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|Welcome to "Ask the State Department" -- an online interactive forum where you can submit questions to State Department officials.
Jendayi E. Frazer, Assistant Secretary, Bureau of African Affairs, led an online discussion regarding the African Growth and Opportunity Act (AGOA) and the AGOA Forum, which took place June 6-7 in Washington, DC.
Ask the White House: AGOA Discussed
Jendayi E. Frazer
Assistant Secretary, Bureau of African Affairs
June 5, 2006
Ambassador Frazer, I am the U.S. correspondent for the Nation Media Group (Kenya). Kenya initially benefited greatly from the AGOA textile provisions, but the end of the international quota system has led to the loss of thousands of jobs. AGOA will likely become almost entirely an oil-related trade initiative unless substantial progress is made in encouraging exports of textiles and agricultural products. What, specifically, is the Bush administration considering in this regard? Thank you.
Thank you for your question, Kevin. It is true that the end of global apparel quotas, has sharpened competition in the textiles and apparel sector worldwide. Nevertheless, sub-Saharan Africa has almost doubled its share of the imported apparel market in the United States since AGOA came into effect in 2000. Several African countries, including Botswana, Uganda, Ethiopia, Tanzania, and Mozambique, have experienced increases in their apparel exports to the United States in the last year, showing that African countries still compete and compete successfully in this sector. However, your point is important African countries need to diversify the types of products they export to the United States. AGOA gives them the opportunity to do this, as it allows the export of nearly 6,500 product lines to the United States duty-free.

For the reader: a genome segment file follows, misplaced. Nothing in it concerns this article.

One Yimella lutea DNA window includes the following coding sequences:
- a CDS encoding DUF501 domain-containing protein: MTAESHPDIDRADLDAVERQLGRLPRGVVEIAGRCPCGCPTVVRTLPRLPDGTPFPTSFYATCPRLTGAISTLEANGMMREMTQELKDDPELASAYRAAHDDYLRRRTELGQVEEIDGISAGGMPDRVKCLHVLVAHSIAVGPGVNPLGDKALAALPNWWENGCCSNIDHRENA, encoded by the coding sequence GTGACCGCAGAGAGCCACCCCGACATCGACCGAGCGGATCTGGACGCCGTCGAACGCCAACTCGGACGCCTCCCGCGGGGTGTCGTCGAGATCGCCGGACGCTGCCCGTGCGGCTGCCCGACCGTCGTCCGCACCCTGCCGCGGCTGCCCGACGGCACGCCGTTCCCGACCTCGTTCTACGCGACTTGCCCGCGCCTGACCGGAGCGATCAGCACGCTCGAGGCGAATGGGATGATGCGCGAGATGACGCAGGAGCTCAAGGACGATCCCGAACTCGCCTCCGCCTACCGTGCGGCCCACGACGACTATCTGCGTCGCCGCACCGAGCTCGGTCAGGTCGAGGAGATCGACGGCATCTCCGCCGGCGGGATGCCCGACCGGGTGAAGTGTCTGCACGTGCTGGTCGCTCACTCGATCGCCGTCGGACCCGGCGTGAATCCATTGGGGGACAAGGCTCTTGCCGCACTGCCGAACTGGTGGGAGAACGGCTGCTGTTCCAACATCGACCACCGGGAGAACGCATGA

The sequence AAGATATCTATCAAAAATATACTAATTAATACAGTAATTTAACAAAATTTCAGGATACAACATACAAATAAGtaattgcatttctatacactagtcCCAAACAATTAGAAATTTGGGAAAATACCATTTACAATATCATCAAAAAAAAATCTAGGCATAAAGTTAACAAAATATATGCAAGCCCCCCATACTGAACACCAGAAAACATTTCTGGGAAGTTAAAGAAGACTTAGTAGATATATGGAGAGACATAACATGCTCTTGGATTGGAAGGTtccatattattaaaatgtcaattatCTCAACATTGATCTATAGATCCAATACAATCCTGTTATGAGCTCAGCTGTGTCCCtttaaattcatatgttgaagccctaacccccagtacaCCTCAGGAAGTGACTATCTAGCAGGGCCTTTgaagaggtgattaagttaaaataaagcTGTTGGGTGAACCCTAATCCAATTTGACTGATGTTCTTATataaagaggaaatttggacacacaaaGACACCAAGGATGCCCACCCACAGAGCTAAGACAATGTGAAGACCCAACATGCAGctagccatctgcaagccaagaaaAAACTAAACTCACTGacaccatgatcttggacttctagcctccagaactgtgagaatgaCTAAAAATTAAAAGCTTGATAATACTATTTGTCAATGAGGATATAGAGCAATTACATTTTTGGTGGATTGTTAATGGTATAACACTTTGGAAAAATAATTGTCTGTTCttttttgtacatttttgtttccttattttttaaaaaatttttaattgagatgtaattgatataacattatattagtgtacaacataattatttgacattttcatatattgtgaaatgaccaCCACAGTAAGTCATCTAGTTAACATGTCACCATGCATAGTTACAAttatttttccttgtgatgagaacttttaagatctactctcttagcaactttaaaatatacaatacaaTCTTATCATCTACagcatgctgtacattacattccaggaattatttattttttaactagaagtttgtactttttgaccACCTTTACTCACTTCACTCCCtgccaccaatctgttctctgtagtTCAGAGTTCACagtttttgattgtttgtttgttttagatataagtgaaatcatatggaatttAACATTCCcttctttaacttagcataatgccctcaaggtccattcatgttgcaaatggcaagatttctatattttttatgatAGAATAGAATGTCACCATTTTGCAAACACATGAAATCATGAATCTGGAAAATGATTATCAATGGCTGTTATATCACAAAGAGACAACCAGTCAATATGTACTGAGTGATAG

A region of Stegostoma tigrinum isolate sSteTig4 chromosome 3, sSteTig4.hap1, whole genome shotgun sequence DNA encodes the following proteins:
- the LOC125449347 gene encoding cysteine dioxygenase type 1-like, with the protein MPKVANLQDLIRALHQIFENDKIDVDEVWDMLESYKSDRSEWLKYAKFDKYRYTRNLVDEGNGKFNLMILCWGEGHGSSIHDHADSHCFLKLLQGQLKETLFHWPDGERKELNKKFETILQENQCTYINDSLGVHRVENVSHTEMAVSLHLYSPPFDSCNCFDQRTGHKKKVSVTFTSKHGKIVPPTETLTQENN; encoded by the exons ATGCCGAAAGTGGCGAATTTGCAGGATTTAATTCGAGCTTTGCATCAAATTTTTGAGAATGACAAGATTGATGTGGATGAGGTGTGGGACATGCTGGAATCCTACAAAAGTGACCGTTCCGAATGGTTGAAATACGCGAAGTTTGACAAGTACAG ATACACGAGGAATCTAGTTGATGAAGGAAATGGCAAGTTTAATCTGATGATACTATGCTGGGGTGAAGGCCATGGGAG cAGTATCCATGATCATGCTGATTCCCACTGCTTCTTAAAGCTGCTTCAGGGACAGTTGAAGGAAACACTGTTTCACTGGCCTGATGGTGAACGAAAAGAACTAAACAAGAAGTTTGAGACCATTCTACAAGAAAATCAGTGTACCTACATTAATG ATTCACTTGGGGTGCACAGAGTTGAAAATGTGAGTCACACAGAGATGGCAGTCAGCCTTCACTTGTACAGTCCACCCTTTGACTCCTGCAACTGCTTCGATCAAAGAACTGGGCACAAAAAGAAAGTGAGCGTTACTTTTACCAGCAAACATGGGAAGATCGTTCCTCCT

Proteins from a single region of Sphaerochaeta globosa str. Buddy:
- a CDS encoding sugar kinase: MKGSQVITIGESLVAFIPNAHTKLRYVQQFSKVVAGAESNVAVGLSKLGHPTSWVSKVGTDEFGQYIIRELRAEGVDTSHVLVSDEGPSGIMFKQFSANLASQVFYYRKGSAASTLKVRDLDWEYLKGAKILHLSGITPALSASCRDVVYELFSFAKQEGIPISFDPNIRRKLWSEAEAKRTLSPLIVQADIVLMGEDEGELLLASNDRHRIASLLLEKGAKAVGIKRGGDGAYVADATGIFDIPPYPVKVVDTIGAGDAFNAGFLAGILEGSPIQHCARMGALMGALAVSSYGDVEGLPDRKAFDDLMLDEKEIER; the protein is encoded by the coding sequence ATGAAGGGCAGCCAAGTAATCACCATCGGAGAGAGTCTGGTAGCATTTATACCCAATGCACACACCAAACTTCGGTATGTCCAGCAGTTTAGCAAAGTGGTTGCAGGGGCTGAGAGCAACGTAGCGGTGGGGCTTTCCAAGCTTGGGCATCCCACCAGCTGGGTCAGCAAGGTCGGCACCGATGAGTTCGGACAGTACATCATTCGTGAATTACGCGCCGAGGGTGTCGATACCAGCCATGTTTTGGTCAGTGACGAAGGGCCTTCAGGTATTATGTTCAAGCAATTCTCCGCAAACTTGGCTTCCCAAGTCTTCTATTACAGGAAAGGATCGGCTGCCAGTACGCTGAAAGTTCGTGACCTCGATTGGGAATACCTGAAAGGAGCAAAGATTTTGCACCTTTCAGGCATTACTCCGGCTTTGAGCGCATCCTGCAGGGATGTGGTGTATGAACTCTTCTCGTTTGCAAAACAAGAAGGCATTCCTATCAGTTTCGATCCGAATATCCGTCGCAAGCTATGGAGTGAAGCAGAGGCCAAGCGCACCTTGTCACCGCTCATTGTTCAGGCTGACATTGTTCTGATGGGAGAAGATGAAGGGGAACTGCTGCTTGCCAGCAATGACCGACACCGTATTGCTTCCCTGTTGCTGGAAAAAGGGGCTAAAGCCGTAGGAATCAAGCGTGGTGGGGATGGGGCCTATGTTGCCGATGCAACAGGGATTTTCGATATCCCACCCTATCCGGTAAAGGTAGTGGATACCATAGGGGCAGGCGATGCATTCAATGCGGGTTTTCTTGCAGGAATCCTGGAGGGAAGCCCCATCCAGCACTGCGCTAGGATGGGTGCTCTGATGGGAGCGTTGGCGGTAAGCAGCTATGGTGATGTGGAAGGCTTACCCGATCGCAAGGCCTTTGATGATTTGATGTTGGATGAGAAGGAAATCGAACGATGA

Dr. Frazer, you visited Equatorial Guinea last February and President Obiang came to Washington in April. What is necessary for Equatorial Guinea to become an AGOA country?
Jo, I very much enjoyed my visit to Equatorial Guinea, such a beautiful country. With regard to Equatorial Guinea qualifying as an AGOA country, the eligibility criteria are set forth in the AGOA legislation. These include having established, or making continual progress toward establishing, market-based economies, rule of law and political pluralism, elimination of barriers to U.S. trade and investment, protection of intellectual property, efforts to combat corruption, policies to reduce poverty, increasing availability of health care and educational opportunities, protection of human rights and worker rights, and the elimination of certain child labor practices. EG has come a long way in recent years and will hopefully take on these reforms benefit from the many opportunities AGOA offers.